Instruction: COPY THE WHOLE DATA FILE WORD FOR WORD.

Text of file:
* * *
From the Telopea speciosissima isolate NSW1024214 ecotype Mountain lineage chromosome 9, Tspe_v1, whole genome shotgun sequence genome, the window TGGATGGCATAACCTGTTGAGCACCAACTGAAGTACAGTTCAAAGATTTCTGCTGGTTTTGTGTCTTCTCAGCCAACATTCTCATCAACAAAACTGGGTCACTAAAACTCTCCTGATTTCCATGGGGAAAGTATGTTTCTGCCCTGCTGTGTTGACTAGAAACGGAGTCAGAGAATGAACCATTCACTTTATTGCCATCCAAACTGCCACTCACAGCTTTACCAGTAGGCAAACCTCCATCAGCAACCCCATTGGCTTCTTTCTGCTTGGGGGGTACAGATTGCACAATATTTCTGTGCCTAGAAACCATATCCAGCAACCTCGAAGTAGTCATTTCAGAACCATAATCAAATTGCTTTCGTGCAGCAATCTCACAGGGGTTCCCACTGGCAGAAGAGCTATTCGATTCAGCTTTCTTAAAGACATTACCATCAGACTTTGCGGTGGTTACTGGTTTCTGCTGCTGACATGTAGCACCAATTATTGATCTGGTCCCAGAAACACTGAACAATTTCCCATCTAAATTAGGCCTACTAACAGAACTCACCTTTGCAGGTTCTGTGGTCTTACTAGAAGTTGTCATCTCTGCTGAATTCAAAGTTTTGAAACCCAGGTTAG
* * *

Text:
From the Telopea speciosissima isolate NSW1024214 ecotype Mountain lineage chromosome 9, Tspe_v1, whole genome shotgun sequence genome, the window TGGATGGCATAACCTGTTGAGCACCAACTGAAGTACAGTTCAAAGATTTCTGCTGGTTTTGTGTCTTCTCAGCCAACATTCTCATCAACAAAACTGGGTCACTAAAACTCTCCTGATTTCCATGGGGAAAGTATGTTTCTGCCCTGCTGTGTTGACTAGAAACGGAGTCAGAGAATGAACCATTCACTTTATTGCCATCCAAACTGCCACTCACAGCTTTACCAGTAGGCAAACCTCCATCAGCAACCCCATTGGCTTCTTTCTGCTTGGGGGGTACAGATTGCACAATATTTCTGTGCCTAGAAACCATATCCAGCAACCTCGAAGTAGTCATTTCAGAACCATAATCAAATTGCTTTCGTGCAGCAATCTCACAGGGGTTCCCACTGGCAGAAGAGCTATTCGATTCAGCTTTCTTAAAGACATTACCATCAGACTTTGCGGTGGTTACTGGTTTCTGCTGCTGACATGTAGCACCAATTATTGATCTGGTCCCAGAAACACTGAACAATTTCCCATCTAAATTAGGCCTACTAACAGAACTCACCTTTGCAGGTTCTGTGGTCTTACTAGAAGTTGTCATCTCTGCTGAATTCAAAGTTTTGAAACCCAGGTTAG